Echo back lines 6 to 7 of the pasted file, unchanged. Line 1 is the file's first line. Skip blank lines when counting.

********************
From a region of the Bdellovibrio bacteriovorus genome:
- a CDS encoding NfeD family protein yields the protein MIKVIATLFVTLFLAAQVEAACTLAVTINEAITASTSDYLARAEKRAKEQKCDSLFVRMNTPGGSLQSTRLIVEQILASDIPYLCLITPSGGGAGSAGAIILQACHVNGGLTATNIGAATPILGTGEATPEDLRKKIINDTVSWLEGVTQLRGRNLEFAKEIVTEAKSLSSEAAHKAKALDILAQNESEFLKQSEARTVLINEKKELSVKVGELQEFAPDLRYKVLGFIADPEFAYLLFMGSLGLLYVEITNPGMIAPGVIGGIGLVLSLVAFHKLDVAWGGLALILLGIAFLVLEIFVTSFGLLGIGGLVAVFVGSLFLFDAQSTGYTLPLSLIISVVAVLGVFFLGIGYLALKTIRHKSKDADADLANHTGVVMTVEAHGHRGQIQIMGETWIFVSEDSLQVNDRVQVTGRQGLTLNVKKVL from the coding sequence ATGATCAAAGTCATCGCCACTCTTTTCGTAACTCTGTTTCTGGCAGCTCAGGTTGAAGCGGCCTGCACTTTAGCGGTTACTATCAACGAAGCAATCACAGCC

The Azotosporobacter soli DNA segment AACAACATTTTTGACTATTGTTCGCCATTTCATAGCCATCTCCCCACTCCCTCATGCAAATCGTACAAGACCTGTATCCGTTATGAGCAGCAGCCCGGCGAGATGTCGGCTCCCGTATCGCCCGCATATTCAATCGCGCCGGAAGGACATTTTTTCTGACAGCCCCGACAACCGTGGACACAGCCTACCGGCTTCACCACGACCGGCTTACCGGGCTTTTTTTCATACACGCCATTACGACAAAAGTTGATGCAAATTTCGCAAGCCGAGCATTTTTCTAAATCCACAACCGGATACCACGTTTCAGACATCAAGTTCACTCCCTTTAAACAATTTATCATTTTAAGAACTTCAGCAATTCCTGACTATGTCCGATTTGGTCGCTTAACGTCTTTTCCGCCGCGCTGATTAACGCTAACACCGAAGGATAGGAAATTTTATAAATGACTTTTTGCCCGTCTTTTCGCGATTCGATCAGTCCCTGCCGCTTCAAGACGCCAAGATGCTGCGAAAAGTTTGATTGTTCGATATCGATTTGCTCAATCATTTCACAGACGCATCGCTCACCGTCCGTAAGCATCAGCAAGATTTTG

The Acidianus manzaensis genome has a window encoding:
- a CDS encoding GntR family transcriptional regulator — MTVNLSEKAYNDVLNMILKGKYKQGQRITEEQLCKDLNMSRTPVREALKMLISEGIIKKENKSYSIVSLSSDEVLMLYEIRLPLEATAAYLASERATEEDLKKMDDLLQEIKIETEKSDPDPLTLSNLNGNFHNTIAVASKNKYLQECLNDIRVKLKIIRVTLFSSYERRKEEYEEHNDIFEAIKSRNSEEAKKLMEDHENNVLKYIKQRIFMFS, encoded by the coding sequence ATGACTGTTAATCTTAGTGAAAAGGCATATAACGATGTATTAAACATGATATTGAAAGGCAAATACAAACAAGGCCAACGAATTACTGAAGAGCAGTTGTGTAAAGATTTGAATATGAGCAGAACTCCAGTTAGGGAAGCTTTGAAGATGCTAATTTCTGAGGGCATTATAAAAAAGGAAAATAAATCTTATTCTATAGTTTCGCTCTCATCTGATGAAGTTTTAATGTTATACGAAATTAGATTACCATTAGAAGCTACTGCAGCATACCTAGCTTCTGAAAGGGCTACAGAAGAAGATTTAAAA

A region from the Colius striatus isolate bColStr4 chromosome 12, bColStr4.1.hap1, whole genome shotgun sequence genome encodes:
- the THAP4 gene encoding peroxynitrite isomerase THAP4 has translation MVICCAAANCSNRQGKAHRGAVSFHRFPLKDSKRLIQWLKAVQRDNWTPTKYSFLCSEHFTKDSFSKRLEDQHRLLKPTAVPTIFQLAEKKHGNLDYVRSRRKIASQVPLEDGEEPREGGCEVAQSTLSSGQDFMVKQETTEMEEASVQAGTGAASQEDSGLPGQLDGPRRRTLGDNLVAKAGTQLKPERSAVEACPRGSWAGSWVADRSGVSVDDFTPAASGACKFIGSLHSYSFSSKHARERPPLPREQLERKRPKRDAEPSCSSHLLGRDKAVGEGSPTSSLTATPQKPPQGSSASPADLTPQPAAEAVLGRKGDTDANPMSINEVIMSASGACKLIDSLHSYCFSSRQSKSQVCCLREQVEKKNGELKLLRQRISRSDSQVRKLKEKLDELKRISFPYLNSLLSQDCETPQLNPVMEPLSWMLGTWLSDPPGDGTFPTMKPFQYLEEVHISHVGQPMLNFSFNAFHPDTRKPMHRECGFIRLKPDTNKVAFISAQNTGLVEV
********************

A region from the Colius striatus isolate bColStr4 chromosome 12, bColStr4.1.hap1, whole genome shotgun sequence genome encodes:
- the THAP4 gene encoding peroxynitrite isomerase THAP4 has translation MVICCAAANCSNRQGKAHRGAVSFHRFPLKDSKRLIQWLKAVQRDNWTPTKYSFLCSEHFTKDSFSKRLEDQHRLLKPTAVPTIFQLAEKKHGNLDYVRSRRKIASQVPLEDGEEPREGGCEVAQSTLSSGQDFMVKQETTEMEEASVQAGTGAASQEDSGLPGQLDGPRRRTLGDNLVAKAGTQLKPERSAVEACPRGSWAGSWVADRSGVSVDDFTPAASGACKFIGSLHSYSFSSKHARERPPLPREQLERKRPKRDAEPSCSSHLLGRDKAVGEGSPTSSLTATPQKPPQGSSASPADLTPQPAAEAVLGRKGDTDANPMSINEVIMSASGACKLIDSLHSYCFSSRQSKSQVCCLREQVEKKNGELKLLRQRISRSDSQVRKLKEKLDELKRISFPYLNSLLSQDCETPQLNPVMEPLSWMLGTWLSDPPGDGTFPTMKPFQYLEEVHISHVGQPMLNFSFNAFHPDTRKPMHRECGFIRLKPDTNKVAFISAQNTGLVEV